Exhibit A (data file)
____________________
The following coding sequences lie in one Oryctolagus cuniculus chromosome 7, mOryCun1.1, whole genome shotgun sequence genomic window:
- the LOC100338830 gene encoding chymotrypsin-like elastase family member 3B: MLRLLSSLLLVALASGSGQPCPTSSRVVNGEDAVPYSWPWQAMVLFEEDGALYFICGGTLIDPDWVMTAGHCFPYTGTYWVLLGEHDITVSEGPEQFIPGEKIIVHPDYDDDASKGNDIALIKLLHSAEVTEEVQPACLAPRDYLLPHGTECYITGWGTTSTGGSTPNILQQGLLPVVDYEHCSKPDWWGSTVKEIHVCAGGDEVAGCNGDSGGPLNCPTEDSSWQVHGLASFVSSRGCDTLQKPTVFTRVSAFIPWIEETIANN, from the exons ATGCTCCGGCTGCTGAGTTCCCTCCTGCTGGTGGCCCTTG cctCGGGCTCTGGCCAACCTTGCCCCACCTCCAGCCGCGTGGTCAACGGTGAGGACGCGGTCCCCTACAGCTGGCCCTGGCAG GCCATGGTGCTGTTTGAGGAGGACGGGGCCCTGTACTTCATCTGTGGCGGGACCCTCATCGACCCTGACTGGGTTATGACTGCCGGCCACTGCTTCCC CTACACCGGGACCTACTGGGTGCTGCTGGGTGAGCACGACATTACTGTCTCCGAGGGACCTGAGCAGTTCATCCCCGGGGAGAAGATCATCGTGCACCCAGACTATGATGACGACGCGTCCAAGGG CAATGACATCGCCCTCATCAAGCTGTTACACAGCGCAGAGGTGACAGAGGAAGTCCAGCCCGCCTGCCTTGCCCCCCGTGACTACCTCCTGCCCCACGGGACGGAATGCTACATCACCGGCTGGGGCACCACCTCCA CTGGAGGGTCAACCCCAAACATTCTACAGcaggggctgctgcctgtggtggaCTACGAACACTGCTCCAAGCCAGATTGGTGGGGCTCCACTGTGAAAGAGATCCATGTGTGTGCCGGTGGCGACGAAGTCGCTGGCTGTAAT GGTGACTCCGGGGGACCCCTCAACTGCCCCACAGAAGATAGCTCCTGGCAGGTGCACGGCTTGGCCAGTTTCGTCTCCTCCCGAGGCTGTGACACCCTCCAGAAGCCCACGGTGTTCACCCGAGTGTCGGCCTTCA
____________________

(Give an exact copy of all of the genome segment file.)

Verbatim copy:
The following coding sequences lie in one Oryctolagus cuniculus chromosome 7, mOryCun1.1, whole genome shotgun sequence genomic window:
- the LOC100338830 gene encoding chymotrypsin-like elastase family member 3B: MLRLLSSLLLVALASGSGQPCPTSSRVVNGEDAVPYSWPWQAMVLFEEDGALYFICGGTLIDPDWVMTAGHCFPYTGTYWVLLGEHDITVSEGPEQFIPGEKIIVHPDYDDDASKGNDIALIKLLHSAEVTEEVQPACLAPRDYLLPHGTECYITGWGTTSTGGSTPNILQQGLLPVVDYEHCSKPDWWGSTVKEIHVCAGGDEVAGCNGDSGGPLNCPTEDSSWQVHGLASFVSSRGCDTLQKPTVFTRVSAFIPWIEETIANN, from the exons ATGCTCCGGCTGCTGAGTTCCCTCCTGCTGGTGGCCCTTG cctCGGGCTCTGGCCAACCTTGCCCCACCTCCAGCCGCGTGGTCAACGGTGAGGACGCGGTCCCCTACAGCTGGCCCTGGCAG GCCATGGTGCTGTTTGAGGAGGACGGGGCCCTGTACTTCATCTGTGGCGGGACCCTCATCGACCCTGACTGGGTTATGACTGCCGGCCACTGCTTCCC CTACACCGGGACCTACTGGGTGCTGCTGGGTGAGCACGACATTACTGTCTCCGAGGGACCTGAGCAGTTCATCCCCGGGGAGAAGATCATCGTGCACCCAGACTATGATGACGACGCGTCCAAGGG CAATGACATCGCCCTCATCAAGCTGTTACACAGCGCAGAGGTGACAGAGGAAGTCCAGCCCGCCTGCCTTGCCCCCCGTGACTACCTCCTGCCCCACGGGACGGAATGCTACATCACCGGCTGGGGCACCACCTCCA CTGGAGGGTCAACCCCAAACATTCTACAGcaggggctgctgcctgtggtggaCTACGAACACTGCTCCAAGCCAGATTGGTGGGGCTCCACTGTGAAAGAGATCCATGTGTGTGCCGGTGGCGACGAAGTCGCTGGCTGTAAT GGTGACTCCGGGGGACCCCTCAACTGCCCCACAGAAGATAGCTCCTGGCAGGTGCACGGCTTGGCCAGTTTCGTCTCCTCCCGAGGCTGTGACACCCTCCAGAAGCCCACGGTGTTCACCCGAGTGTCGGCCTTCA